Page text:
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Editor’s note: River’s Edge Ministry (REM), located in Mt. Airy, MD, traveled to Pine Island, FL in January as part of Cross Country Mission (CCM) 2023. Pine Island was devastated by Hurricane Ian in late September 2022. Mary Bates, NALC Disaster Response Coordinator, did the necessary groundwork to find the work sites that matched our team’s skillsets. Lutheran CORE’s board provided funding that enabled REM to reduce the cost of the trip for the crew. Previous articles about Cross Country Mission and City Mission include The Potency of Missional Engagement, Igniting Renewal Through Mission and How City Mission Was Born, Part 1: Katrina, the Unwelcomed Reformer.

As a pastor-mission developer who has served for many decades, I believe we—those who are part of a so-called ‘mainline’ denominational church body—are facing a hard (and potentially devastating) reality: Who will be leading our churches, especially as a significantly large percentage of clergy retire and many others ‘step down’ because of discouragement and sheer exhaustion? AND, where is the ‘next generation’ of pastors and leaders? The intent of this article is not to answer these questions but to simply acknowledge and remember that we, as pastors and leaders of Christ’s Church, are called to grapple with such realities and then present hope in the midst of it all. These times press us to consider other, more general questions: “Lord, what are You saying to us?” and “Lord, how should we respond?” I desire to offer at least a glimmer of hope by sharing a hard lesson in fully ‘releasing’ the next generation into leadership.

This ‘hard lesson’ involved laying aside my leadership, unconditionally, and literally watching from afar as the next generation took the reins and completely oversaw a very challenging disaster relief mission which we had been planning for months through Mary Bates, Coordinator of NALC Disaster Response. Though they did all of the work and I watched from 1100 miles away, it was an unexpected blessing to behold and one from which we, I, learned a great deal. In a nutshell, I was sidelined and could not lead this effort called Cross Country Mission: Pine Island, FL because I developed shingles in my right eye. Just days before the scheduled departure from MD on January 29th, I was still resolved to be part of this effort. But then my ophthalmologist informed me that if I didn’t stay home and rest, I might lose my eyesight. I listened. I suppose we could’ve cancelled but, instead, we recalibrated our strategy and the next generation stepped fully and willingly into the task before them. Not only did I keep my eyesight but I gained a greater vision of how important it is to equip and mobilize the next generation by fully releasing them into leadership roles.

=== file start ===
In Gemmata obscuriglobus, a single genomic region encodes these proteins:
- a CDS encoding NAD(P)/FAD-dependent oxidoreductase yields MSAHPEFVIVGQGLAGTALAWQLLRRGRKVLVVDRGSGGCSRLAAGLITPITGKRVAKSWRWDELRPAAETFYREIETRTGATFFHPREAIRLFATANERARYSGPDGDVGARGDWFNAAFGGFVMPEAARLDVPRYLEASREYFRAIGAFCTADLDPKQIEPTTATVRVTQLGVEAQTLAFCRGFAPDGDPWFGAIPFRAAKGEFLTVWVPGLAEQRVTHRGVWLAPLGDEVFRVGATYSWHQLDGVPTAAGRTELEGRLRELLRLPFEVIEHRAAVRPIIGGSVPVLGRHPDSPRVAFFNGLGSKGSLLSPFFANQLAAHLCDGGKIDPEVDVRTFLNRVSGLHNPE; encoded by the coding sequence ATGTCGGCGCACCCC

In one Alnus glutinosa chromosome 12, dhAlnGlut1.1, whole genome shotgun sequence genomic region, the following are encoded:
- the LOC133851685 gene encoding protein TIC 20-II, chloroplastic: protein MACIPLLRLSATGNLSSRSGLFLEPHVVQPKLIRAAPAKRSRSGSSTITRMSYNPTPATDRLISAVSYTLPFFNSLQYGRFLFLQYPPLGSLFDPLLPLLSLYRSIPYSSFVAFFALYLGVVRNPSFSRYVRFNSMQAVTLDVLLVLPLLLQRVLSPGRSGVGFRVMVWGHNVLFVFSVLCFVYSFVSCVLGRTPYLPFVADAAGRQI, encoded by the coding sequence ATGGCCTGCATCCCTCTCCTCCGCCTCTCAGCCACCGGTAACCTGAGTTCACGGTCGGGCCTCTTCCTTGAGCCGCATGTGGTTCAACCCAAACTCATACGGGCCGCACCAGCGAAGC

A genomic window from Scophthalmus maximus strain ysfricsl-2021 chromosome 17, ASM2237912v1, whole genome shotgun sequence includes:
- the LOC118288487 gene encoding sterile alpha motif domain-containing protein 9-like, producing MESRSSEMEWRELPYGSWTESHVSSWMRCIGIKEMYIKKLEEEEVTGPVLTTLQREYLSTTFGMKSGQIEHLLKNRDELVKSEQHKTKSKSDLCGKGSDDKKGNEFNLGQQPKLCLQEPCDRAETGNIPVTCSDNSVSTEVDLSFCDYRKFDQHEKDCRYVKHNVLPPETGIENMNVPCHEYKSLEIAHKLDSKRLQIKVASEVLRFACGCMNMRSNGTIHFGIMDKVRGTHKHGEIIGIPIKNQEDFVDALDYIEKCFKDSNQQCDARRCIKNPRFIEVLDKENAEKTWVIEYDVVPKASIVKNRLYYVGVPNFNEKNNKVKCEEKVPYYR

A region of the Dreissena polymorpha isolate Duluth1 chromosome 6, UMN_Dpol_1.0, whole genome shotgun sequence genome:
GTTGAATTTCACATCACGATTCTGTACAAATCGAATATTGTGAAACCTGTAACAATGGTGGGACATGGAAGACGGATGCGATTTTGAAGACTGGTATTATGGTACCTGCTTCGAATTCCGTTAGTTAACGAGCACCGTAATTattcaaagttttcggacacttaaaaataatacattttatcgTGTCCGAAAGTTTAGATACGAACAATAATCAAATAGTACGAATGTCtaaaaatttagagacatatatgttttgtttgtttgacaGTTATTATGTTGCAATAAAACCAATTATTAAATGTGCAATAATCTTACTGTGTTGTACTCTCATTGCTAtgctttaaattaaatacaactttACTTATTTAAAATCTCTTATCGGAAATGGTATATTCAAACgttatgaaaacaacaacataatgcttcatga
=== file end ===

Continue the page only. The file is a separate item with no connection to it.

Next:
In this article, I’d like to share a bit, as both father and pastor-mission developer, of how the Lord made a way and used a difficult circumstance for the greater good (cf. Romans 8:28). It’s encouraging to know that there’s well-grounded precedence for such a happening: “Behold, I am doing a new thing; now it springs forth, do you not perceive it? I will make a way in the wilderness and rivers in the desert.” (Isaiah 43:19)

One of the greatest joys in my life has been parenting. As a father for nearly 34 years, it seems that I am still learning the fundamentals of child-rearing. One of them is transitioning from the demanding commitment of rearing and raising little ones to, perhaps, the greater challenge of releasing them into a world beyond the familiarity and comfort of home. It seems that there’s not much difference between our pastoral/shepherding role in ministry and our parenting role. As parents, we are called to eventually release our children into their full potential, giftedness, calling/vocation, and God-ordained destiny, etc. Is ministry any different? As a priest, pastor, shepherd, father/mother of the faith, are we not to release and mobilize our congregants, disciples, etc. into the work of the ministry for the sake of the Kingdom? As I shared in the opening paragraphs of this article, I just experienced this reality, face-to-face, in a very real and practical way, both as a parent and as a pastor; especially in terms of more effectively moving a child (or disciple) from a preparatory season of rearing-raising (or equipping) into a fruitful season of releasing (or mobilizing).  

A while back, I attended a conference regarding what it means to build a discipling culture—an environment to communicate and pass on the faith—within the local church setting. During that time, a clear and concise model was presented on how to create such a culture. It is one that you may be familiar with and is especially apropos to our present conversation. I believe it’s especially helpful and a simple but highly-effective pedagogical tool in raising up the next generation of leaders. For the sake of clarity, we’ll simply refer to this model as a teaching square.